We plan to get up and out to see a few more things tomorrow before our train just before 3. I’ve really loved Venice, and I’m glad that I will have another partial day here to explore when we get back from Florence. It’s funny as the city isn’t so large, but it seems to take forever to get anywhere. Possibly because we keep getting lost!! The map is useful for orientation, however, not very good to determine exactly where you are. Roads that appear straight dead end, and you end up hopelessly lost! But we’ve figured out way for the most part! We’ll be staying in Cannaregio when we get back, not far from the train in the northern section of Venice. Looking forward to exploring a new part of the city that’s a bit off of the beaten tourist path. Also looking forward to hearing the beautiful bells in the morning when we are waking up! We have the window open and we’re taking in the wonderful breeze. It’s just gorgeous here!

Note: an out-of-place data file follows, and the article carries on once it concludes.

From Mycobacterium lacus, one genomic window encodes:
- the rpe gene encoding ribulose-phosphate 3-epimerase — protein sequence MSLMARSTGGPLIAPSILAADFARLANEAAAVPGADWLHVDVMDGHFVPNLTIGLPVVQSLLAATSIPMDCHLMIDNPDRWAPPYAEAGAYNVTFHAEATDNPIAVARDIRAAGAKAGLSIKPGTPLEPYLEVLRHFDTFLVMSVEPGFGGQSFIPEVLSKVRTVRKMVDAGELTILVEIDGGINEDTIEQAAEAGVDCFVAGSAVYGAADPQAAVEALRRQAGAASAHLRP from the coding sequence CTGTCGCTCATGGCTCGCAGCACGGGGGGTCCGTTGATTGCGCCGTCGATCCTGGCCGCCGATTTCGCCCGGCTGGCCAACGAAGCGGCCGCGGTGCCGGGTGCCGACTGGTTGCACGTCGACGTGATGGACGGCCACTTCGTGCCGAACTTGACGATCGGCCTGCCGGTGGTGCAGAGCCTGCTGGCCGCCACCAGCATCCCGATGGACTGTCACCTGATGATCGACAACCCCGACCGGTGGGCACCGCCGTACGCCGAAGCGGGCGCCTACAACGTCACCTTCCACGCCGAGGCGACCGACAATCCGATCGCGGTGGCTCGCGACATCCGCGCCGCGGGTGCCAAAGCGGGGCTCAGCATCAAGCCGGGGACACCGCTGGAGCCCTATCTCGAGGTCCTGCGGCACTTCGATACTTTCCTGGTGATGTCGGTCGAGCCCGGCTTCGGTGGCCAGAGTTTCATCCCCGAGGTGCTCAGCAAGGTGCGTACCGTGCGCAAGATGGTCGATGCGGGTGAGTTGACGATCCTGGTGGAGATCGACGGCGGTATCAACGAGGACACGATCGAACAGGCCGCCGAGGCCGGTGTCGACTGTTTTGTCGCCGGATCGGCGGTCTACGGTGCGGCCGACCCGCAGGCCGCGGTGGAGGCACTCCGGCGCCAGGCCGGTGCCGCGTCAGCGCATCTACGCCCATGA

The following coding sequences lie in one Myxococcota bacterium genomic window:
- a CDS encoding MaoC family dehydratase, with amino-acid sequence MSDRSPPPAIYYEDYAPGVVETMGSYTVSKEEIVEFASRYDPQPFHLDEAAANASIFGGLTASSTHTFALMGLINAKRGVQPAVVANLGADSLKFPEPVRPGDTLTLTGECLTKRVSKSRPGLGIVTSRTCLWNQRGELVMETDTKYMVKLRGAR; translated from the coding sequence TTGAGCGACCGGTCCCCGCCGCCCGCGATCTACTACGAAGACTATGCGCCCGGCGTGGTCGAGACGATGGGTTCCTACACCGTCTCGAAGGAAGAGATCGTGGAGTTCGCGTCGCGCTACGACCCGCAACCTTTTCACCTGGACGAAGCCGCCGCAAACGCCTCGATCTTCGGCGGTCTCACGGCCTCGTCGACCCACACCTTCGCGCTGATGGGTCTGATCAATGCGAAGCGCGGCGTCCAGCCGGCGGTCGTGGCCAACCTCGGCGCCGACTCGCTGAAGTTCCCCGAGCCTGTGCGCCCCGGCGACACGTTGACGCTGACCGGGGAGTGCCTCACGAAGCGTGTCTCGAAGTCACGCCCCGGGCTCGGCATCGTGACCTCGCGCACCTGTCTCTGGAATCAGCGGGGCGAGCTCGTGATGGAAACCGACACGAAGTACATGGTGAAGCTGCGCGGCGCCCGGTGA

Arrevederci!
Sam